France to Increase Investment in SMEs
Focus on national sovereignty interests
Speaking to the fifth annual Innovation Forum organised by the Direction Générale de l’Armement (France’s defence procurement authority) at the École Polytechnique near Paris last week, Defence Minister Jean-Yves Le Drian announced a further investment initiative to support French small and medium sized enterprises (SMEs) in the defence technology arena.
The defence and finance ministries are discussing the establishment of an investment fund of “several million euros” to invest in SMEs that have a “national sovereignty interest,” the minister said. The fund, to be set up in the first quarter of 2017, will identify strategically relevant companies and seek minority equity stakes to “support and guide their development.”
Both France and Britain have active and far-sighted programmes of support for SMEs, though finding sufficient funding is difficult for both ministries in current austere budget circumstances. India is also starting to encourage smaller companies with strategic or innovative assets for aerospace and defence, though the current focus is, to be honest, on gaining knowledge and technology transfer for the larger, better-established concerns.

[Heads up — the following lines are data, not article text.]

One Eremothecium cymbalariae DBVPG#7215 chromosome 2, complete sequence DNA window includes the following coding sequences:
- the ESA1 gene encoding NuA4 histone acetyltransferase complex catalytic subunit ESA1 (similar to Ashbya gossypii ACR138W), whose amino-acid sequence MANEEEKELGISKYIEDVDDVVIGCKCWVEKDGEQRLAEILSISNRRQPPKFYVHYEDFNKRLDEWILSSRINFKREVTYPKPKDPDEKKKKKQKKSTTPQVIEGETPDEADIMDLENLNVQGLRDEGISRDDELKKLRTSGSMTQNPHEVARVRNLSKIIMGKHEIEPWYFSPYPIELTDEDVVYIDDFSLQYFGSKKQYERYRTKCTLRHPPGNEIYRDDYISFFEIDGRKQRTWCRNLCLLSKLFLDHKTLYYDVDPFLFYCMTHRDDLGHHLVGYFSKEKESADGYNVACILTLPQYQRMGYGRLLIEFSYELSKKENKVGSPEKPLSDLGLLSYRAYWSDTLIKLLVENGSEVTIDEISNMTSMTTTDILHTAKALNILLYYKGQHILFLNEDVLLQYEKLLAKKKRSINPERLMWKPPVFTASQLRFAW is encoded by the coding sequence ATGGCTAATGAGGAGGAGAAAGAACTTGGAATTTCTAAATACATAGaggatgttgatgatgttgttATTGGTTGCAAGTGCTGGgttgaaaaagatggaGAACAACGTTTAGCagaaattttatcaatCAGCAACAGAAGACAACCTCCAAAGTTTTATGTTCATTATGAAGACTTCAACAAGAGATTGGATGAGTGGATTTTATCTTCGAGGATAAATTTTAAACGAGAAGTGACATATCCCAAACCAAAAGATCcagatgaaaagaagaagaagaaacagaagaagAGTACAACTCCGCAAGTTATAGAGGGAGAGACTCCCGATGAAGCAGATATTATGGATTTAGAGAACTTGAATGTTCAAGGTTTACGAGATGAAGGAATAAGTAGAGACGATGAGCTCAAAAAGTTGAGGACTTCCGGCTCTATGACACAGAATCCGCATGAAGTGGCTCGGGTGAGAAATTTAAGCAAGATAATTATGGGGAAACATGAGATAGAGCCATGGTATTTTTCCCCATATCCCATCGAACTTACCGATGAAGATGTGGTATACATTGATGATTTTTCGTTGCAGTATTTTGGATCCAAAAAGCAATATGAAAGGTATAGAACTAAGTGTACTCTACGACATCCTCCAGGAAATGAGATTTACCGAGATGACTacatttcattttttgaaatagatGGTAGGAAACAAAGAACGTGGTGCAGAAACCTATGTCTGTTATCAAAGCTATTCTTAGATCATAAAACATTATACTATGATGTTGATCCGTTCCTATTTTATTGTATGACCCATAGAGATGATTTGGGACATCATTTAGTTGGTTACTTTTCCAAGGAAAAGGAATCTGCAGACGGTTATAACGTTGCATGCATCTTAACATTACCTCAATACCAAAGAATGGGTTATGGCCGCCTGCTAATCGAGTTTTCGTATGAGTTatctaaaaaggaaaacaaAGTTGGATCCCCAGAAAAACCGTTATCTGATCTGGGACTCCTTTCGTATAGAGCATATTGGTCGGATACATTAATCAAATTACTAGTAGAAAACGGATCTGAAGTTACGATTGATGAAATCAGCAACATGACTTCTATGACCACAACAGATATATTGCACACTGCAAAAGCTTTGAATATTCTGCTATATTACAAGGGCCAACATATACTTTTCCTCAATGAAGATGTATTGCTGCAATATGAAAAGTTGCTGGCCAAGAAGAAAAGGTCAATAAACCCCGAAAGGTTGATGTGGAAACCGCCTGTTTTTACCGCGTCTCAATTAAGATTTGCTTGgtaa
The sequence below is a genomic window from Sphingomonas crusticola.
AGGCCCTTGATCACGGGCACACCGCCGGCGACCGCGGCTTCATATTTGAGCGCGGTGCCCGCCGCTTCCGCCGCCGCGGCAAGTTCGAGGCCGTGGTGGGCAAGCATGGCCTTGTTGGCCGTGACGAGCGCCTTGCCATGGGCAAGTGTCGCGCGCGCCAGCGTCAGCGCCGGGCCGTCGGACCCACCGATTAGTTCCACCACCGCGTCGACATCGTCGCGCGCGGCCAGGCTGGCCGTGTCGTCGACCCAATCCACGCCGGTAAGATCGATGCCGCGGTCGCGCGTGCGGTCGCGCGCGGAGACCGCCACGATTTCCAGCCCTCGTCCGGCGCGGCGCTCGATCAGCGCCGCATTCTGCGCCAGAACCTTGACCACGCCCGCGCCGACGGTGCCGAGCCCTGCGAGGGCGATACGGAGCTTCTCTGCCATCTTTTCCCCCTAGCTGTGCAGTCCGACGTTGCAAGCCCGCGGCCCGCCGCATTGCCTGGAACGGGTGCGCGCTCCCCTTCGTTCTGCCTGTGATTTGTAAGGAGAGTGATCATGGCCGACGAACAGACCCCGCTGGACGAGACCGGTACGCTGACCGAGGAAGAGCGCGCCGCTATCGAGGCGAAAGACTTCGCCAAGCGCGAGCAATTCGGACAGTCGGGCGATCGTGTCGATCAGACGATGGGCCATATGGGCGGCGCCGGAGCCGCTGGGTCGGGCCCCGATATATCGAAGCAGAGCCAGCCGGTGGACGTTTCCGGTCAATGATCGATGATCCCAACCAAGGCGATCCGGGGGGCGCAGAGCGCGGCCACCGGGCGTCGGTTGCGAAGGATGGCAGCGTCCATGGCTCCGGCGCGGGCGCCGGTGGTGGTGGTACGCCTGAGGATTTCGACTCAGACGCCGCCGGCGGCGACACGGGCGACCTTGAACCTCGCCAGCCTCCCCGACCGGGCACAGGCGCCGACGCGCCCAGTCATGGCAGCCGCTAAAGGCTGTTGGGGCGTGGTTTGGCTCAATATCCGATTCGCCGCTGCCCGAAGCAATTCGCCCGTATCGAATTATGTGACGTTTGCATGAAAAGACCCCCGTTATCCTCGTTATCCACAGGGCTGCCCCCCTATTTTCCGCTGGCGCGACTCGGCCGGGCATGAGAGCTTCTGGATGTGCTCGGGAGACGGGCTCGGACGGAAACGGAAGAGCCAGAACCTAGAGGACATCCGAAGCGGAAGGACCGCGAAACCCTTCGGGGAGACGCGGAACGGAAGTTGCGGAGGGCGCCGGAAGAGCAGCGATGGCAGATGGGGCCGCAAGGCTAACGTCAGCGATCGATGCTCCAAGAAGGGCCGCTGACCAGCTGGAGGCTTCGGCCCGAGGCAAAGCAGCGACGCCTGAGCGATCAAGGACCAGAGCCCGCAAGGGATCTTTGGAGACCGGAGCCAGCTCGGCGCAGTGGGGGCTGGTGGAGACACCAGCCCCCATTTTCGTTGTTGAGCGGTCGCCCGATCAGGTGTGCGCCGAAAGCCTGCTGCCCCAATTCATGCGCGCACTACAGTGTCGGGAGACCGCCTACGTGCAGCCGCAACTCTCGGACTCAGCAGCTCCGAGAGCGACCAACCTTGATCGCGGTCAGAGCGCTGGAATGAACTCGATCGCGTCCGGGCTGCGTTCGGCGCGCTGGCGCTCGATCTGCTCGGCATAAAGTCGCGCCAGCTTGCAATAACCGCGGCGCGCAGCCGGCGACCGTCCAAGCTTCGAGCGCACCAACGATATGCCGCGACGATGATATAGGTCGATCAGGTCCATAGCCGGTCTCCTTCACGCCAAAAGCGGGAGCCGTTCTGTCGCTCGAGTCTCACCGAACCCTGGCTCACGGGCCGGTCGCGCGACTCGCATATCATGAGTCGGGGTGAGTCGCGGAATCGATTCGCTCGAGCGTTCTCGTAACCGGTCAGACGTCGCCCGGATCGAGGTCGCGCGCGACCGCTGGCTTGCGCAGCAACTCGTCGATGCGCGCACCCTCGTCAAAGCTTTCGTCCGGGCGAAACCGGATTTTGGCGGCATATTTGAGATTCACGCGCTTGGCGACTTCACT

The French defence ministry has pushed for more investment in SMEs for some years, pointing to the underlying support such companies give to the export of French defence products and services, which last year amounted to almost €17 billion. In the UK, the Centre for Defence Enterprise has a number of programmes aimed at stimulating and encouraging SMEs.
Funding, support for R&D and moral encouragement are laudable government activities and go a long way towards increasing the health of this segment of the industry. But more is needed: particularly in streamlining and perhaps even short-circuiting the tedious and frequently daunting process of pre-qualification, qualification, certification, compliance – the ‘red tape’ beloved of old-style bureaucracies. Innovation in development needs to be matched by innovation in the acquisition process, otherwise the SMEs – more often than not run by driven visionaries, who are not renowned for patience as a breed – find another outlet, more easily penetrated, for their companies.